Fiction by Ira Huff

Revisiting the Beginnings of the Suicide Letters I Never Bothered to Finish Writing

1
I don’t know if you’ll ever read this, but I want you to know it was meant for you.

2
Mom, I’m sorry.

3
I came upon something today that was worth writing down. It gnaws at me the way frost aches bones into submission. It tires me awfully. It is beautiful:

“Has any one supposed it lucky to be born?

I hasten to inform him or her it is just as lucky to die, and I know it.”

4
Tonight I feel tremendously small.

I need to cry – so I conjure up horrid visions caught in the crevices of my forgetting. I also need to vomit. And if I vomit, then maybe I can pretend the counterfeit tears that accompany the retching are what I want purged from my body. But my eyes remain dry and now fail to recognize themselves in the mirror.

And worst of all, my tongue has become a mesa of choked earth. I am slowly sinking into the depths of my own undoing, and I cannot whisper a line of my despair.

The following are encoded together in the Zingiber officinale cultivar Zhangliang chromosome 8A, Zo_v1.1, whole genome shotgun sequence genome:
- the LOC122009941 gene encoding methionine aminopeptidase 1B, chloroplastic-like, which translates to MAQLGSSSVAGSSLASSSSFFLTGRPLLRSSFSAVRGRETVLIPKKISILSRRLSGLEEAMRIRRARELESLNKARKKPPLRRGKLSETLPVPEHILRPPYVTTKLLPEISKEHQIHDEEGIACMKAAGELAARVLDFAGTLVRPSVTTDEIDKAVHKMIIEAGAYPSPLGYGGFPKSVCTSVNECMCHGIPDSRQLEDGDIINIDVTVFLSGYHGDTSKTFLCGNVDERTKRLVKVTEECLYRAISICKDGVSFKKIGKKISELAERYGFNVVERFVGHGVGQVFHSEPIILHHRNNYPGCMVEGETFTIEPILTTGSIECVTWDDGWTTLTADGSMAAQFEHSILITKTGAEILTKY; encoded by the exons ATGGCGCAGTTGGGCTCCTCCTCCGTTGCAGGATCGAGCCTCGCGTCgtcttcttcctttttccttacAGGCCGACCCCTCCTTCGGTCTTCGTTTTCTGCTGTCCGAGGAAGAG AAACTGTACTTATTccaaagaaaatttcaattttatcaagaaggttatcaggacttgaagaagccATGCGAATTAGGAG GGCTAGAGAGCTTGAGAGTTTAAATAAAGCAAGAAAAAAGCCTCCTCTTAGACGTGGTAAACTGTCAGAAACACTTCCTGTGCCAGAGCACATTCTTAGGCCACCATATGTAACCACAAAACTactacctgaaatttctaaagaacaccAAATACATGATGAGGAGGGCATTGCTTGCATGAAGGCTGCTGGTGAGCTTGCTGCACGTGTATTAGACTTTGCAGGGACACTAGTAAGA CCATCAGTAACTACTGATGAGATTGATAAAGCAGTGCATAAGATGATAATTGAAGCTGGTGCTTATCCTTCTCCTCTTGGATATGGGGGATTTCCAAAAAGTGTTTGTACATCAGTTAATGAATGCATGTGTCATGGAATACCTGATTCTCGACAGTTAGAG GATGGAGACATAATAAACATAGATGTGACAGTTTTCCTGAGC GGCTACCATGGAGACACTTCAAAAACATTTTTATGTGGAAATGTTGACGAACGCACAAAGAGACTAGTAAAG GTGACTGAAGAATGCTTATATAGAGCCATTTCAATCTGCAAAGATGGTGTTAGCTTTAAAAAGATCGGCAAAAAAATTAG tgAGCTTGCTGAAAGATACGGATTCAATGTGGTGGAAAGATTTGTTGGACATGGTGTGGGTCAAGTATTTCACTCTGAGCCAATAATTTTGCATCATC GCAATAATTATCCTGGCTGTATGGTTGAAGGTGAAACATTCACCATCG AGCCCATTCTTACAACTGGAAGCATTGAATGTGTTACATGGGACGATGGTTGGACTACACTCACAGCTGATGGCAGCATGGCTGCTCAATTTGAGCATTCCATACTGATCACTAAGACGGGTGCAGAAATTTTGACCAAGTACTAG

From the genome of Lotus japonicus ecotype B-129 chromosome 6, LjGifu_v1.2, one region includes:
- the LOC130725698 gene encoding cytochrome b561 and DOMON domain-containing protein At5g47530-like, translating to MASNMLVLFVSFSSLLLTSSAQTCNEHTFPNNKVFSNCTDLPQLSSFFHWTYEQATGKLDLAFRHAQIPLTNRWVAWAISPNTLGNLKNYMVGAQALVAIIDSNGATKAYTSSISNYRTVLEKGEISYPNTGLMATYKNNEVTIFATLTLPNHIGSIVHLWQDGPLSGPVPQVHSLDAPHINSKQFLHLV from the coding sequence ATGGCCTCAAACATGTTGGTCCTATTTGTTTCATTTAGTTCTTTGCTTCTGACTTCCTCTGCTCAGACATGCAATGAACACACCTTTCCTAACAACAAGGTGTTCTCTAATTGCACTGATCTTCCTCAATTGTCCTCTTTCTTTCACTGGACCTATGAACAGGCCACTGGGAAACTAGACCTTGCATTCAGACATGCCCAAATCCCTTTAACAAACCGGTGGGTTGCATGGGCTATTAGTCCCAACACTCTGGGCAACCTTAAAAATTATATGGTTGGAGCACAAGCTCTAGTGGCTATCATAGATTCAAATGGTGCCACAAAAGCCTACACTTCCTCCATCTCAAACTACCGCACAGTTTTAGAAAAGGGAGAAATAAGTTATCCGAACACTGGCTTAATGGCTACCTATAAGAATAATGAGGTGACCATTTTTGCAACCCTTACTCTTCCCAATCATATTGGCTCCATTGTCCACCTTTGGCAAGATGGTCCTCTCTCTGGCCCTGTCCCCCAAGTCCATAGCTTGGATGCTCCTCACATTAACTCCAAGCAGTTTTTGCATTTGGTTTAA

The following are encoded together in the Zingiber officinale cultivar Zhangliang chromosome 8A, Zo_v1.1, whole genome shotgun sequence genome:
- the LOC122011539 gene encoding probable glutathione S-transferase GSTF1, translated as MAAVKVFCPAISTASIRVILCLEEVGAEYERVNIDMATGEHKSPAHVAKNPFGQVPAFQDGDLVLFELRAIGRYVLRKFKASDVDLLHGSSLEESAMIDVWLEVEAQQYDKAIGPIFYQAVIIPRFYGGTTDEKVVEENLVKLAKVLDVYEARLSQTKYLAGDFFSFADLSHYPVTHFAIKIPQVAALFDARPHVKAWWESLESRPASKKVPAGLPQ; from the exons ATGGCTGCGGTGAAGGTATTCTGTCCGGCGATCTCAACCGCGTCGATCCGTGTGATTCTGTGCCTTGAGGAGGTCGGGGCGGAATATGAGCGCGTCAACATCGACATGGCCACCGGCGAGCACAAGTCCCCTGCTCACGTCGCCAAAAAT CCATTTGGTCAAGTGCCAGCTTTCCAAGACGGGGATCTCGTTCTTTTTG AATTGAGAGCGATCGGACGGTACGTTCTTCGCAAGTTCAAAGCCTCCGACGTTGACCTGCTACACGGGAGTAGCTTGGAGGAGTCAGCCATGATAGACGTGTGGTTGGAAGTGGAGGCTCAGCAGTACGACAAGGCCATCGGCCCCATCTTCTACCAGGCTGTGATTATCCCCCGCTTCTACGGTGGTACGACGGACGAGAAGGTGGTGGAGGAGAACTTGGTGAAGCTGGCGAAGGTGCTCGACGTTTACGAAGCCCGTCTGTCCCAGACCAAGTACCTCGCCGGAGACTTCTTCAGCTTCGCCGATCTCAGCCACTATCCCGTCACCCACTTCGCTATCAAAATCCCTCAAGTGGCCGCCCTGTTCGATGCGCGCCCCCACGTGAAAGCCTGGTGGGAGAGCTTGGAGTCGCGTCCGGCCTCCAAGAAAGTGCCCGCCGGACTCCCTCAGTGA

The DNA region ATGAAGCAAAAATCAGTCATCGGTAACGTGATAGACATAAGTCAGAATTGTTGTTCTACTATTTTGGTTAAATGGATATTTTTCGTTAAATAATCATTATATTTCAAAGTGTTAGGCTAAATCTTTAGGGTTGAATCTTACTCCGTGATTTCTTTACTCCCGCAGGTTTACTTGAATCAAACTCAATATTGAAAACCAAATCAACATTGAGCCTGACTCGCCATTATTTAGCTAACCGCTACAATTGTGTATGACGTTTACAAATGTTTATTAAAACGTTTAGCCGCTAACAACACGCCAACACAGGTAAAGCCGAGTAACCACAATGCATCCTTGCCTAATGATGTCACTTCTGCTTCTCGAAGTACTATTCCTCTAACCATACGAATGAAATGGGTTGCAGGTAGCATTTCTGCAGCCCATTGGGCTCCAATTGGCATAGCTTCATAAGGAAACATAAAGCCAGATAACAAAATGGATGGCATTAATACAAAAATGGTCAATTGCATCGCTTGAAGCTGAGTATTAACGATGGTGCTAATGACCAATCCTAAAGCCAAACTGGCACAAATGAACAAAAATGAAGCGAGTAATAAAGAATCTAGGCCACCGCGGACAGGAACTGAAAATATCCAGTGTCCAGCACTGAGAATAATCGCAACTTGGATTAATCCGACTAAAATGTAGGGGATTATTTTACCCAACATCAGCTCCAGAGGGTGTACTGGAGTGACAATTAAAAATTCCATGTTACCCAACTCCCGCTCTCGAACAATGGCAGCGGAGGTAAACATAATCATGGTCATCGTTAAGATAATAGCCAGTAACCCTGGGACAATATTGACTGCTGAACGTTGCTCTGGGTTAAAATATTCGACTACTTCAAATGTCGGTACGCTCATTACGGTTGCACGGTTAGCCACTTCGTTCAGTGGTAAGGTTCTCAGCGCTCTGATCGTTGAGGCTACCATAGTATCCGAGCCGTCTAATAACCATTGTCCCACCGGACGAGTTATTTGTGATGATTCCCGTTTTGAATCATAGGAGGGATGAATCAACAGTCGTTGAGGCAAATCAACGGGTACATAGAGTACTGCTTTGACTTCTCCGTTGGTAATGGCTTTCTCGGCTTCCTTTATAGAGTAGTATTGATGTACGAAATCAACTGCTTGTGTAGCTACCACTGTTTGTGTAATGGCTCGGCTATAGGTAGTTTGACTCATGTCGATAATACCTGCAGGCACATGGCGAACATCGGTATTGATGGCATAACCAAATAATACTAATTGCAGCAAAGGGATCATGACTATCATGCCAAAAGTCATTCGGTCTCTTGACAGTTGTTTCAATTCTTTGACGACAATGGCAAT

5
Fuck you.

6 & 6a
Dying is mercy wrapped in silk.

Does that sound too poetic? Are we ever poetic enough?

7
Tell Dad this isn’t his fault because he left and moved in with Linda and forgot to send me a birthday present this year. Also, tell him that I forgive him for making me wait for two hours that one time after practice in high schoolbut that I am still mad about the other six times.

8
I am lightning drawn backwards into the sky. I sit quietly and count all the raindrops that have ever fallen, finding that more satisfying than any warm embrace. I am selfish in my silences, cultivating the misery.

I am me despite myself. I am me because no one else cared to audition for the part. But lately I’ve been performing to empty seats and someone has forgotten to shut off the stage lightsso I stand and I wither, waiting for the applause that will never come.

9
                                                                                                                                  George Eastman once wrote:

“To my friends

My work is done

Why wait?”

He then shot himself in the heart.

10
Please

don’t ask

me why

this had to happen.

That’d be missing the point.

 

Ira Thorpe Huff is Haudenosaunee and resides on the Tonawanda Seneca Nation in Western New York. He received his BA in English & Textual Studies from Syracuse University and is currently pursuing an MFA in Creative Writing at the Institute of American Indian Arts in Santa Fe, NM.